Arizona is a community property state and the way in which one takes title to property can have far reaching legal and tax consequences. If in question, the buyer should consult with a real estate or tax attorney, and/or an accountant.
Taking title as Sole and Separate Ownership is the method single people, corporations, cities, or other legal persons take title to property. Upon death, the estate of the decedent passes to his/her heirs. If a married person takes title as Sole and Separate property, the spouse will be asked to sign a disclaimer deed.
Joint tenancy with the right of survivorship is a method of taking title whereby the interest of one joint tenant, upon death, passes to the surviving tenants automatically.
Any two or more persons can take title as joint tenants. All joint tenants must take title at the same time, must acquire their property through the same deed, hold equal and undivided interest in the property, and have equal right to possess the property fully. A person can convey his/her joint tenancy to another person without the permission of the remaining joint tenants. The person who acquires the new interest takes title as a Tenant in Common.
Property acquired by a husband and wife during marriage is Community Property. Each spouse has a 50% undivided interest in the property, and upon the death of one spouse, his/her 50% interest is passed to the heirs. There is no automatic right of survivorship, but the surviving spouse retains his/her 50% interest.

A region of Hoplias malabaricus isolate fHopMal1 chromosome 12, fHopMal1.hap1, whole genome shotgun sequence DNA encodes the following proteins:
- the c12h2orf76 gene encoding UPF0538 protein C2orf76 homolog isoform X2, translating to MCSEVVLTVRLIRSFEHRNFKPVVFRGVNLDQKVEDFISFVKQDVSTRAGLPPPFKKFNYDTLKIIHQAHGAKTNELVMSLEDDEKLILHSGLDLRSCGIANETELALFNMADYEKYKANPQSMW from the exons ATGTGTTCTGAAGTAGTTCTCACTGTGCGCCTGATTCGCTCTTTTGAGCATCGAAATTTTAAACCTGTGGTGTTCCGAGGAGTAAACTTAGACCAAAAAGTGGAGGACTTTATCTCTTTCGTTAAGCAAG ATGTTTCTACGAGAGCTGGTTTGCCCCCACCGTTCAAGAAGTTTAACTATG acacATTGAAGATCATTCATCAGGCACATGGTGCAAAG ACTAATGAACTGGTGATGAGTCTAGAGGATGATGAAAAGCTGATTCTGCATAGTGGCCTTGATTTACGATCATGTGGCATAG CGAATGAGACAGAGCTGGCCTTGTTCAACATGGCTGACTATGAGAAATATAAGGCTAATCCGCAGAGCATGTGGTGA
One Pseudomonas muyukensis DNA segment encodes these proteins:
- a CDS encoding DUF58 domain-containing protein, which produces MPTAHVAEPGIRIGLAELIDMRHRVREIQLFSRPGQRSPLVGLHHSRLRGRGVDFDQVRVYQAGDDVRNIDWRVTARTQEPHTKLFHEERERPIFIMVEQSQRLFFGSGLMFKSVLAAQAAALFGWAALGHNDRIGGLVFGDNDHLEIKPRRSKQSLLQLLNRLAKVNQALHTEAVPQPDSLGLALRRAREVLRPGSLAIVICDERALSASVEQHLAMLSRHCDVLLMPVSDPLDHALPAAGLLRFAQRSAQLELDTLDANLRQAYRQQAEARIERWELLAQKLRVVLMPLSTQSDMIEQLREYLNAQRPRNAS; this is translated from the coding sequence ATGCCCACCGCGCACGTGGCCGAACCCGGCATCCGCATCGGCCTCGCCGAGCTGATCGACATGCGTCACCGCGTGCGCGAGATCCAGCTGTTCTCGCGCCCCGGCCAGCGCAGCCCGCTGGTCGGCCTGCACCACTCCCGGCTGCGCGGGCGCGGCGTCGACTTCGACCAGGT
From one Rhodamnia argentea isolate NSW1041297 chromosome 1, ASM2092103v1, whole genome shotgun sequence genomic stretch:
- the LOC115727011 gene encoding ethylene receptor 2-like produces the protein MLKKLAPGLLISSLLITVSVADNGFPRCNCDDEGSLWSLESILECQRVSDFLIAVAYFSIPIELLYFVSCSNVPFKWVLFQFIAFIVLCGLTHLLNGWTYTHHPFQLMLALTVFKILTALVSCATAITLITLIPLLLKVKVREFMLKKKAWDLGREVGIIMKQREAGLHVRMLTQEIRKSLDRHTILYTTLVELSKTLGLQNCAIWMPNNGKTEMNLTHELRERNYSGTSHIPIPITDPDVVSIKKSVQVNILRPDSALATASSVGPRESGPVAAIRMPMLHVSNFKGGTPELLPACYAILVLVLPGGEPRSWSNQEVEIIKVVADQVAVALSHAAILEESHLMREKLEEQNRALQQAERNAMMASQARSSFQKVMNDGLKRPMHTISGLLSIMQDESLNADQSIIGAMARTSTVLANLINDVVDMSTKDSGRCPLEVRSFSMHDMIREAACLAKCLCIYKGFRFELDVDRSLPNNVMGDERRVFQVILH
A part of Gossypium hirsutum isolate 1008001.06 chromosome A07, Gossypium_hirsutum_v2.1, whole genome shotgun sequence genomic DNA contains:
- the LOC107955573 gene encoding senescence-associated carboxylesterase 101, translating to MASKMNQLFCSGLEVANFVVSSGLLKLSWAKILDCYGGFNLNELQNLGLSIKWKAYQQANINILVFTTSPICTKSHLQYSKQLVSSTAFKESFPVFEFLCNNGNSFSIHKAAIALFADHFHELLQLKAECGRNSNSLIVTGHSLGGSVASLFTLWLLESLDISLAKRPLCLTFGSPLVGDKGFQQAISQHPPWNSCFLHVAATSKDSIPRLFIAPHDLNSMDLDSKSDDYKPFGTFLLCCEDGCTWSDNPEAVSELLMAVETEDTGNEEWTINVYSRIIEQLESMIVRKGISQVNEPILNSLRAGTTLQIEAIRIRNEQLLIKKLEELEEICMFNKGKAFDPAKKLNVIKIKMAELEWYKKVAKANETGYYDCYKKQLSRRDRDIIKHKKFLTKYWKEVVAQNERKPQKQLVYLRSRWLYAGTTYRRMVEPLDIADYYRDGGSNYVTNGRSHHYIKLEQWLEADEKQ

The Arizona Legislature authorized Community Property with the Right of Survivorship in 1994. This permits a legally married couple to hold property as community property, and upon the death of one spouse, his or her interest passes to the surviving spouse without probate. Legally married couples should ask their accountant or attorney about the benefits of holding title in this manner.
Tenancy in Common is the method of owning property by two or more persons, either natural or legal (such as a corporation) with no right of survivorship. Arizona law assumes if property is acquired by two or more persons, other than a legally married couple, the method in which title is to be taken will be Tenancy in Common. Each person holds a separate and distinct undivided interest in the property. Upon death of one of the owners, the property passes to his/her heirs.
Before taking title to any property, the buyer should understand the legal and tax ramifications of the method of ownership. Taking title one way over another way can save estate tax dollars, and can impact the heirs to the property. But consultation with a real estate attorney, a tax attorney, or the title company should answer questions.